Obama's sand, McCain's true grit

 The shadowy arch villain in "The Godfather Part III" (a film almost as miserably underrated as Sarah Palin) opines before his demise, "He who builds on the people builds on mud."  This grandfatherly nugget from the lips of an arch-Mafioso should serve to dispel the vulgar illusion that gangsters are all about populism. But this bracing aphorism might serve as a sort of warning for the American electorate in 2008.  Sen. Barack Obama built a left-leaning coalition that pushed his nomination through, largely by exerting weighted importance in the caucuses and through the madly unhinged (dis)proportional representation math that helped him "carry" the delegates in states that Sen. Clinton actually won. Now in the general election, amidst the turmoil of a still-unraveling set of financial crises of uncertain real extent and damage, Obama is riding a wave of economic unease just as Bill Clinton did in 1992.  The "economy, stupid" issue of '92 proved laughably ephemeral, while the damage done to America's reputation abroad by the leadership of an inexperienced governor proved rather more serious and lasting.  Once again, an elder statesman of the GOP is pitted against a brash, ambitious young Democrat who's playing the card of economic populism.  What will be the consequences?

Without the economic freefall, this election would almost certainly be close to tied, possibly with John McCain out in front. The alleged chagrin of “moderates” to Gov. Palin is largely, I feel, trumped up and ephemeral. Her unveiling before the media should certainly have unfolded differently– whatever the status of her learning curve in out-of-Alaska domestic and international issues, she is certainly feisty, poised, and folksy all at once, and she could easily bat policy speeches out of the ballpark just as she did her magnificent initial addresses. The anti-Palin backlash is largely a subsidiary product of the Obama Media-Industrial Complex’s appeal to the snobby elitism of WaPo-reading upper-middle class professionals who innately believe that “one of them” should be governing the country. And that, in fact, is exactly what they see in Barack Obama.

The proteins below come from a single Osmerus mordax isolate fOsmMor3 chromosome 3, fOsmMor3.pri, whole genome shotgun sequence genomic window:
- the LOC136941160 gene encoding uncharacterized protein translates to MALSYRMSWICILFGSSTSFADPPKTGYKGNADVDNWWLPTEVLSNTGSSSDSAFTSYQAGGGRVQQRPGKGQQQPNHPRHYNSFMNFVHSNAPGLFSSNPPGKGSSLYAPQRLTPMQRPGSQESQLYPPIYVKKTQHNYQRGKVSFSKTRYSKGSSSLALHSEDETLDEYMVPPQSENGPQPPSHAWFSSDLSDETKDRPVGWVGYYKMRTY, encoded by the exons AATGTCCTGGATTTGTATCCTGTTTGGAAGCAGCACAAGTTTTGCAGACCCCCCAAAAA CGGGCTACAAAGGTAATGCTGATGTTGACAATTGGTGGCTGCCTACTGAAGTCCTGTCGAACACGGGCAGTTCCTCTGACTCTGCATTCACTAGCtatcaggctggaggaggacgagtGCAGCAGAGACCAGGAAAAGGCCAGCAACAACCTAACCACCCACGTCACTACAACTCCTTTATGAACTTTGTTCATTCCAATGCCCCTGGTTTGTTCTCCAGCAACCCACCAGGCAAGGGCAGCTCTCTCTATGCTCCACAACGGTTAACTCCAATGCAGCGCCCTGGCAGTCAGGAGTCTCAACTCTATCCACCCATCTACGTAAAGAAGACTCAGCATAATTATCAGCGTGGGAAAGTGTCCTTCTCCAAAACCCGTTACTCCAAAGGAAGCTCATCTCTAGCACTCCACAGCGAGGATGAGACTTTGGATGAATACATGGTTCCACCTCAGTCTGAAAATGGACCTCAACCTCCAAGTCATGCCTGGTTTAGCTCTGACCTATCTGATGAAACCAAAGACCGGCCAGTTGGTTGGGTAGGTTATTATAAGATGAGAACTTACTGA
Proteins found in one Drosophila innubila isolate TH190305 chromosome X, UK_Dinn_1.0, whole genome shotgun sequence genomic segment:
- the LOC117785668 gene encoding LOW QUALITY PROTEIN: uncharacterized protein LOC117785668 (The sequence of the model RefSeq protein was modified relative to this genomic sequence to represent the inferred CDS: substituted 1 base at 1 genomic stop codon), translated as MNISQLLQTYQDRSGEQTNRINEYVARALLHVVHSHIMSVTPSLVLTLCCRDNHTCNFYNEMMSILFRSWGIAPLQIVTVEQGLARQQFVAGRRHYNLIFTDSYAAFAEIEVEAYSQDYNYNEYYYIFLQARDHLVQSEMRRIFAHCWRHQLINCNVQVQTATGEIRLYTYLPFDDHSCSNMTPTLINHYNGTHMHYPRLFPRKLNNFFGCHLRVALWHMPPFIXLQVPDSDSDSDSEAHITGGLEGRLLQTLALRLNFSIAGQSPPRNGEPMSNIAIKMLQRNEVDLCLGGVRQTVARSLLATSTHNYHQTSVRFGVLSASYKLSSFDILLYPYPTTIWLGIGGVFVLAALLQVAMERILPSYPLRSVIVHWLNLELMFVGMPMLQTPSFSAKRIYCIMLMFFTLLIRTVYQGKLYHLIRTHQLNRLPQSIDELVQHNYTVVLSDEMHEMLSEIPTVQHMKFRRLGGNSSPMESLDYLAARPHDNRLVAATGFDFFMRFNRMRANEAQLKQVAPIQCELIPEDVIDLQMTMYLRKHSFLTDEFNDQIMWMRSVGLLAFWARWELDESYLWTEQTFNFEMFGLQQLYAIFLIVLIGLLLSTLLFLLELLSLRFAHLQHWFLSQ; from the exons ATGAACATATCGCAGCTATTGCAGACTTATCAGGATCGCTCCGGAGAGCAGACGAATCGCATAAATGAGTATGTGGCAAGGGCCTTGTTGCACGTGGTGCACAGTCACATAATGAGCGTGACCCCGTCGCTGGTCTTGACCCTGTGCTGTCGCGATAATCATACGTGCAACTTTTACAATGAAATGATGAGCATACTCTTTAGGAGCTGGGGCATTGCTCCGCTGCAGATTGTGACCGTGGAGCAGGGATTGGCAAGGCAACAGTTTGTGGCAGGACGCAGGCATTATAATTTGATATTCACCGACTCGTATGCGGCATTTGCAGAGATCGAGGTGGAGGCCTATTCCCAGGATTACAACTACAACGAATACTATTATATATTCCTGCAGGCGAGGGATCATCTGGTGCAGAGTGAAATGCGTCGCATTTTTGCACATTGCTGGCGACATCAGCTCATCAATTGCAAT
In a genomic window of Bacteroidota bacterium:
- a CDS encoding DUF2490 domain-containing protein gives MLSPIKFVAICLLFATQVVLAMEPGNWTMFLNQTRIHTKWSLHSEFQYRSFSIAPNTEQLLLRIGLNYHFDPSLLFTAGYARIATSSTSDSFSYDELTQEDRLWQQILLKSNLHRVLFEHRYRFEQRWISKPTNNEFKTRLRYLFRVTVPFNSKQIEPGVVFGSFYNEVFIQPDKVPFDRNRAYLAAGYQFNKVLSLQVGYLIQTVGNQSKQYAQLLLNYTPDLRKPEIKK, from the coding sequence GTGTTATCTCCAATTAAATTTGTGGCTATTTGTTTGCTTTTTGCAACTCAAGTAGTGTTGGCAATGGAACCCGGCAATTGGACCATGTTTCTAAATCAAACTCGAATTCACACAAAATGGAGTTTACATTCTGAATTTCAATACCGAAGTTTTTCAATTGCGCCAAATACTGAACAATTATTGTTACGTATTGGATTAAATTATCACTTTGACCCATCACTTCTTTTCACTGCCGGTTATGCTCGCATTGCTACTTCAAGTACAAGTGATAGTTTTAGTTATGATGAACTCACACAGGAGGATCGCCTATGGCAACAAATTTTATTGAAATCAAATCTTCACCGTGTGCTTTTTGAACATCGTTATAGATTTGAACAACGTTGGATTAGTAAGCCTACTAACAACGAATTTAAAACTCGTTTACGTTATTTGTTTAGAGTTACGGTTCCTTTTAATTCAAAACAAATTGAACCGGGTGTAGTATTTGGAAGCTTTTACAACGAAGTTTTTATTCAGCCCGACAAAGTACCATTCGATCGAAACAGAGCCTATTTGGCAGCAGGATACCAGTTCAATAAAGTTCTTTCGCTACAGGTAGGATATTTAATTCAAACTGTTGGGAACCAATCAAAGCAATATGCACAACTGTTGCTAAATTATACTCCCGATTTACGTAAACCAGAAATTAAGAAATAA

The problem is that Obama's credentials, while jam-packed with the sort of academic and professional accolades coveted by upwardly-mobile professionals who preen themselves on their hipster IPod playlists, is dauntingly thin when it comes to actual legislative accomplishment-- the area of politics in which Obama was supposedly active (on however provincial a scale) in the ten years before he announced his candidacy.  But the Internet Grassroots, afloat with loose cash, doesn't mind that so much.  What do they care about "politics as usual"?  They have cemented the mud of their "popular" support with wads of green, making Obama a viable candidate, and now a nominee with an advantage in the polls. The difference between the sort of popularity contest Obama excels in and the one in which John McCain and Sarah Palin score highly is this:  McCain's supporters aren't looking to gaze longingly into the mirror of a candidate's face.  John McCain is quite palpably different than most of us.  He's seen and lived horrors most of us have never even imbibed of.  He's been kicking around some of America's thorniest issues for decades.  He's been cruising on the Straight Talk Express before Obama, or Howard Dean, ever made a pass at a pretense of such a thing. And Sarah Palin?  Well, Camille Paglia can do a better job of invoking the governor's Amazon, goddess-like qualities than I can (though I'll take a stab eventually).  What Sarah Palin can get through in a morning readily trumps what I get through all year-- so yeah, I'm not supporting her because she's "one of me."  I'm an enthusiast because she's so palpably superhuman at getting the job done.  Obama's editorial and puditocratical battalions seem hypnotized, in contrast, by Obama's ability to stand transfixed before an issue:  on the one hand this, on the other hand that . . . .   This supposedly invaluable ability to "see every side of the issue" might conceivably qualify Obama to go debate philosophy in the agora, but he should take that up with the directors of the University of Chicago rather than foist himself upon the Presidential stage.  Great leaders are not distinguished by the ability to sophistically take every side of an issue, but rather by their ability to seize the better side and run with it, forcefully, overcoming every obstacle.  The very "methodical" quality that makes Obama an effective-- and very sheepish-- campaigner, makes him odious to contemplate as commander-in-chief.  Do American voters really want a Jimmy Carter Redux right now? [ever?] McCain and Palin's temperamental fierceness, their thick-skinnedness, and their willingness to buck orthodoxy is precisely why they should be in charge in this period of multi-pronged calamity.  Do you think this ticket has to wipe the sleepers from its eyes at 3 in the morning?  Hillary's revision of Napoleon's famous adage still rings true, and should make an effective ad while there's still time.  The Republican ticket doesn't have to screw up its courage to face crisis.  True leaders never leave the saddle, and these two are not easily dismounted.